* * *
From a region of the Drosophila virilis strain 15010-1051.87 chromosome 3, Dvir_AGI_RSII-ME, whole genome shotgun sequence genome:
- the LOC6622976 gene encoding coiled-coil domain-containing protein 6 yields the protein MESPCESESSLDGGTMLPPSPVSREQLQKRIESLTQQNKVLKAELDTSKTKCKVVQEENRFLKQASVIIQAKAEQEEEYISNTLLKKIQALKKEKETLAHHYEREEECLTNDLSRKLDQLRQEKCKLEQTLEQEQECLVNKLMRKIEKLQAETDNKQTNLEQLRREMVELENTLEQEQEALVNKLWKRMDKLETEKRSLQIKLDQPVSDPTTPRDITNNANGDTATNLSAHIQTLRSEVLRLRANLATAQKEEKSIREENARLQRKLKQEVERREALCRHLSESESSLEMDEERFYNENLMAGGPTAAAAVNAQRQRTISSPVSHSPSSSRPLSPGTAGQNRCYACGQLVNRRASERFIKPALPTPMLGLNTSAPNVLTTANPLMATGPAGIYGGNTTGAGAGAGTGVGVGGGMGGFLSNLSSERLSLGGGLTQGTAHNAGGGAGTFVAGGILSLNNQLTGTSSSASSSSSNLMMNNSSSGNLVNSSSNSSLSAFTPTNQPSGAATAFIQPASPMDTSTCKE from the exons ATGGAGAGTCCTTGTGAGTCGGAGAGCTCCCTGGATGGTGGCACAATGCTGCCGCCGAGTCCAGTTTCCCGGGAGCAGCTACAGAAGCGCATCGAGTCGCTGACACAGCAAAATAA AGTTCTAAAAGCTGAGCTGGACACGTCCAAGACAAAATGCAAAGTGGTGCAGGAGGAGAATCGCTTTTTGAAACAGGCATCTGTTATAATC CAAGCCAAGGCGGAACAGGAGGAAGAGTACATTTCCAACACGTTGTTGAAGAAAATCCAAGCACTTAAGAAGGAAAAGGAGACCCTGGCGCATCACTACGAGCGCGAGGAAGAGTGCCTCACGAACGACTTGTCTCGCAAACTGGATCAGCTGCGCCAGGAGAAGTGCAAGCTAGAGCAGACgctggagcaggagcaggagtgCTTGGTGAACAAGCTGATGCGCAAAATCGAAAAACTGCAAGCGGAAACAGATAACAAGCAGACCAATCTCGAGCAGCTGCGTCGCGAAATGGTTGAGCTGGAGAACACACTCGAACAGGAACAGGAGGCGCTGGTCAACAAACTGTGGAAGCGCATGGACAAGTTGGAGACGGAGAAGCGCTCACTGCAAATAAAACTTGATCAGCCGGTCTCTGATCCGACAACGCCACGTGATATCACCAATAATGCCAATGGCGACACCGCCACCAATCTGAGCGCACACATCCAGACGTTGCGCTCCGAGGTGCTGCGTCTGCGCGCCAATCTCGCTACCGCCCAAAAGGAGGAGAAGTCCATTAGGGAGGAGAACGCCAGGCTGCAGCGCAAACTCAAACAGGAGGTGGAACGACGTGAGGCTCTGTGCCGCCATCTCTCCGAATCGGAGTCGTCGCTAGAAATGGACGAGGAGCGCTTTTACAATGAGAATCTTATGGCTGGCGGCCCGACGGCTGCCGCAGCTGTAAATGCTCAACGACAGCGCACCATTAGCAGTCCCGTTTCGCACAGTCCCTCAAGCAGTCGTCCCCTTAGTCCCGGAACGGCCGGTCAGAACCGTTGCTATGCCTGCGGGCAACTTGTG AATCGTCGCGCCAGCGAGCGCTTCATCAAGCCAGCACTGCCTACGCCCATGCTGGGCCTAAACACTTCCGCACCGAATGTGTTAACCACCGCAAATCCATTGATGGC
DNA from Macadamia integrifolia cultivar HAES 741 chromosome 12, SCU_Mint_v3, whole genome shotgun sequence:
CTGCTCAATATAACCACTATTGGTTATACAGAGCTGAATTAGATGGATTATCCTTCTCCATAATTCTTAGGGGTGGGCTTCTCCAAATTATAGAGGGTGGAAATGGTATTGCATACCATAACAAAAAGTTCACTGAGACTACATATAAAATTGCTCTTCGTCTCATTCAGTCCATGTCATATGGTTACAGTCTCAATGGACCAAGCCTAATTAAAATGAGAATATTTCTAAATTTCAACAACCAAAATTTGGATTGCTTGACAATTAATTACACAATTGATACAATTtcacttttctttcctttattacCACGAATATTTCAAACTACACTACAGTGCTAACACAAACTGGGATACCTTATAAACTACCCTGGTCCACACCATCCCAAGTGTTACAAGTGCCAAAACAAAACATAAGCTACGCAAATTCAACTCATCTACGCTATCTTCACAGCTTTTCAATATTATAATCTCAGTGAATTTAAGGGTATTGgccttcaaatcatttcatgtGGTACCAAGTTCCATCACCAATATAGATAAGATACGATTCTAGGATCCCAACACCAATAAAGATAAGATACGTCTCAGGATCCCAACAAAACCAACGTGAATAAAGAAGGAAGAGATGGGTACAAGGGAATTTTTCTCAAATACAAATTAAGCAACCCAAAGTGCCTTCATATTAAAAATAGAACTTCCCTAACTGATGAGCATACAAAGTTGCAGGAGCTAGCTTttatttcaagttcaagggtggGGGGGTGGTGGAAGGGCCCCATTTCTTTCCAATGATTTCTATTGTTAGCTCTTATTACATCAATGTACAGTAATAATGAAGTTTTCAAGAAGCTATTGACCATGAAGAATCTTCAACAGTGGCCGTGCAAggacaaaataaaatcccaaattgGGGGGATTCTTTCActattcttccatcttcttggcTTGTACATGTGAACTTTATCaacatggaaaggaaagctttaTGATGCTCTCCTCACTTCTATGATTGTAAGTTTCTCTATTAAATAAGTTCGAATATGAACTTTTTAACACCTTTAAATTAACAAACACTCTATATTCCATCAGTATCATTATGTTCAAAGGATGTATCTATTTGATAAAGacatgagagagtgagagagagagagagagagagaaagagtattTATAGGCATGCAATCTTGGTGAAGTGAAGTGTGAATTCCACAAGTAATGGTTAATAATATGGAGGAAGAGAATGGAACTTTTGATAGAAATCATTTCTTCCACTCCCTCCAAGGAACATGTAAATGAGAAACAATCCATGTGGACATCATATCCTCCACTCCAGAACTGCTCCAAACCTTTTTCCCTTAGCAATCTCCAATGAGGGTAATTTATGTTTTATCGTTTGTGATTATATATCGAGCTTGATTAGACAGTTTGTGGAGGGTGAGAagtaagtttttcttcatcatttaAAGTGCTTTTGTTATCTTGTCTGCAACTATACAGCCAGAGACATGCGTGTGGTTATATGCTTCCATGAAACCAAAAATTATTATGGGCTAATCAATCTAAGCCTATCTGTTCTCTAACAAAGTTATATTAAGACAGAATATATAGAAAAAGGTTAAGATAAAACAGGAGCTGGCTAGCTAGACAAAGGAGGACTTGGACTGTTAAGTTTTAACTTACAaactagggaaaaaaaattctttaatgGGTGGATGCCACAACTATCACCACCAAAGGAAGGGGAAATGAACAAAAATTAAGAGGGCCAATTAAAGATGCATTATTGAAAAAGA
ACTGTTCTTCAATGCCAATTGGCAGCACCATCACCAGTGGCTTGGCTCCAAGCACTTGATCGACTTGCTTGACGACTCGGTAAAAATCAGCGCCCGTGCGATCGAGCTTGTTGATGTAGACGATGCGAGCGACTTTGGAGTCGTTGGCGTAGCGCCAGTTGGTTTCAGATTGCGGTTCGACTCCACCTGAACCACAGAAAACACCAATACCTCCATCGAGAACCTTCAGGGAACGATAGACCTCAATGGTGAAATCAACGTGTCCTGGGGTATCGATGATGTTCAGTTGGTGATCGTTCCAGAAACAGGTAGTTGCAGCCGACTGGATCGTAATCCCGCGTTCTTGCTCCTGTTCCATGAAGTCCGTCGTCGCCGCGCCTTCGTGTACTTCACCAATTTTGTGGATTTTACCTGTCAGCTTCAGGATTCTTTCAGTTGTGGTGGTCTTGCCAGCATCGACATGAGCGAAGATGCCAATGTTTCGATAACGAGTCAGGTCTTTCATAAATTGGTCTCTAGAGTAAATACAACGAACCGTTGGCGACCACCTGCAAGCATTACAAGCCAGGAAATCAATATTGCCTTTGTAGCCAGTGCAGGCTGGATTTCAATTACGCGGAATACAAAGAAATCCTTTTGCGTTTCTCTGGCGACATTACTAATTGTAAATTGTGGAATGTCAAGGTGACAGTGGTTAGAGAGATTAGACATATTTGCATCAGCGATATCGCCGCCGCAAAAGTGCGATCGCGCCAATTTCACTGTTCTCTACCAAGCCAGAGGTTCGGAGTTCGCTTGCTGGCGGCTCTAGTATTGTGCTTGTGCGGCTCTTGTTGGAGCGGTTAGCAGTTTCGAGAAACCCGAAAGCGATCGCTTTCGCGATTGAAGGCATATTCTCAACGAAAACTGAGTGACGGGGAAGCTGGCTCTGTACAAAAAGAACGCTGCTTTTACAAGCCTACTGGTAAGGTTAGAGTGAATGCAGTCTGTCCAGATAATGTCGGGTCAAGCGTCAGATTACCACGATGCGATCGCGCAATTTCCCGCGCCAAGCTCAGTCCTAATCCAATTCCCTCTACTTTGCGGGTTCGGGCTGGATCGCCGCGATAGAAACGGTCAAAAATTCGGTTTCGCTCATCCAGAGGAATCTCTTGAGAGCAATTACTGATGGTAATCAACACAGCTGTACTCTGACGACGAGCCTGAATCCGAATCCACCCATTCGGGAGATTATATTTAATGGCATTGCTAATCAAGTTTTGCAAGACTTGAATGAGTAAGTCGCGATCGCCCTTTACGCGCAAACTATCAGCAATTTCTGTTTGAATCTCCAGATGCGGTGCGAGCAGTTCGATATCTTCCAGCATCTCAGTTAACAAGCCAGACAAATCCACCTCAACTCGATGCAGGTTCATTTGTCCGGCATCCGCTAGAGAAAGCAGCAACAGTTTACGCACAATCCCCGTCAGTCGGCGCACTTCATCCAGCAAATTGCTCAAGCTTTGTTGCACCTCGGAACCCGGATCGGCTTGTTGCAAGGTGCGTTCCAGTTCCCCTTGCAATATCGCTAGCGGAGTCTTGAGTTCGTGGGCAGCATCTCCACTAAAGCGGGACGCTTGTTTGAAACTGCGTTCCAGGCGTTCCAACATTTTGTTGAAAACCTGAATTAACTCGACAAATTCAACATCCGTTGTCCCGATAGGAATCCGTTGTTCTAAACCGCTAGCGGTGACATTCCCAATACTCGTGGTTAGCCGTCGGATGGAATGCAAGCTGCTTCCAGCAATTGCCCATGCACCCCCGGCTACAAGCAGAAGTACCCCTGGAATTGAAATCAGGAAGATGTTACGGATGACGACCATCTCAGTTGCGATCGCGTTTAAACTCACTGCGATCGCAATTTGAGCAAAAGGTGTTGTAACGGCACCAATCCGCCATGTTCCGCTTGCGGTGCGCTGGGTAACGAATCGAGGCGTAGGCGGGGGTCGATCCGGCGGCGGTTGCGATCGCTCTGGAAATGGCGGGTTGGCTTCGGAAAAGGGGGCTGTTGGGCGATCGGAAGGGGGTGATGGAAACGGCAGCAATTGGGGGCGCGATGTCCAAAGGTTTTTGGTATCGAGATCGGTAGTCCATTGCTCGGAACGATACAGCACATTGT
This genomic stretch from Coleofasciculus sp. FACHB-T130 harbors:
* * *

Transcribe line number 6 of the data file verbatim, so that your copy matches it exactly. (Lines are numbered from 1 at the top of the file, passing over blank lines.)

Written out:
This genomic stretch from Coleofasciculus sp. FACHB-T130 harbors: